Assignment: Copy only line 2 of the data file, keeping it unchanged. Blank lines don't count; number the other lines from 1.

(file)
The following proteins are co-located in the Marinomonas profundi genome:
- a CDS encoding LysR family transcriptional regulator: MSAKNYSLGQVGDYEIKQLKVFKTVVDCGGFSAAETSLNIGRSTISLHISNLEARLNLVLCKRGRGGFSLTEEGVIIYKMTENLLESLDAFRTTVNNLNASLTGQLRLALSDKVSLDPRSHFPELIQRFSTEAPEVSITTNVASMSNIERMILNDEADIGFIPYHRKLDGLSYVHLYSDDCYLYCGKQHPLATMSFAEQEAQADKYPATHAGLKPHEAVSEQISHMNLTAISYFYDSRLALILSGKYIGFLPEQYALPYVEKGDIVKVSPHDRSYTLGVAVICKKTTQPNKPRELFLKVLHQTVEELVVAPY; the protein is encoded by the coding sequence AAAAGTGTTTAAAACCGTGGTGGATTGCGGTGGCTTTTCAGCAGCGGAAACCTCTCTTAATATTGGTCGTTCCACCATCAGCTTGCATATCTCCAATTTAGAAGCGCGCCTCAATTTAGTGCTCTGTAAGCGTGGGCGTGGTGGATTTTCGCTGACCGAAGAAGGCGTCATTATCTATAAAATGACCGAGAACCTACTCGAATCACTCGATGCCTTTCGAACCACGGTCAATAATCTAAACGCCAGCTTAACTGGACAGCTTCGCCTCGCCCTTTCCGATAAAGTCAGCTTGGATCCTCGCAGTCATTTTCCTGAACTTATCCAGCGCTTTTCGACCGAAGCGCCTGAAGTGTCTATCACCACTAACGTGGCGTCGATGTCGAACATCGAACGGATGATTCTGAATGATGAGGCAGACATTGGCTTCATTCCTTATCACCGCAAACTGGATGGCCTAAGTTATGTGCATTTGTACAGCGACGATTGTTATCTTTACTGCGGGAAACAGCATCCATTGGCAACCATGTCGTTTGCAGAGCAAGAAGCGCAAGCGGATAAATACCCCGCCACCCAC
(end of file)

- a CDS encoding LysR family transcriptional regulator: MSAKNYSLGQVGDYEIKQLKVFKTVVDCGGFSAAETSLNIGRSTISLHISNLEARLNLVLCKRGRGGFSLTEEGVIIYKMTENLLESLDAFRTTVNNLNASLTGQLRLALSDKVSLDPRSHFPELIQRFSTEAPEVSITTNVASMSNIERMILNDEADIGFIPYHRKLDGLSYVHLYSDDCYLYCGKQHPLATMSFAEQEAQADKYPATHAGLKPHEAVSEQISHMNLTAISYFYDSRLALILSGKYIGFLPEQYALPYVEKGDIVKVSPHDRSYTLGVAVICKKTTQPNKPRELFLKVLHQTVEELVVAPY; the protein is encoded by the coding sequence AAAAGTGTTTAAAACCGTGGTGGATTGCGGTGGCTTTTCAGCAGCGGAAACCTCTCTTAATATTGGTCGTTCCACCATCAGCTTGCATATCTCCAATTTAGAAGCGCGCCTCAATTTAGTGCTCTGTAAGCGTGGGCGTGGTGGATTTTCGCTGACCGAAGAAGGCGTCATTATCTATAAAATGACCGAGAACCTACTCGAATCACTCGATGCCTTTCGAACCACGGTCAATAATCTAAACGCCAGCTTAACTGGACAGCTTCGCCTCGCCCTTTCCGATAAAGTCAGCTTGGATCCTCGCAGTCATTTTCCTGAACTTATCCAGCGCTTTTCGACCGAAGCGCCTGAAGTGTCTATCACCACTAACGTGGCGTCGATGTCGAACATCGAACGGATGATTCTGAATGATGAGGCAGACATTGGCTTCATTCCTTATCACCGCAAACTGGATGGCCTAAGTTATGTGCATTTGTACAGCGACGATTGTTATCTTTACTGCGGGAAACAGCATCCATTGGCAACCATGTCGTTTGCAGAGCAAGAAGCGCAAGCGGATAAATACCCCGCCACCCAC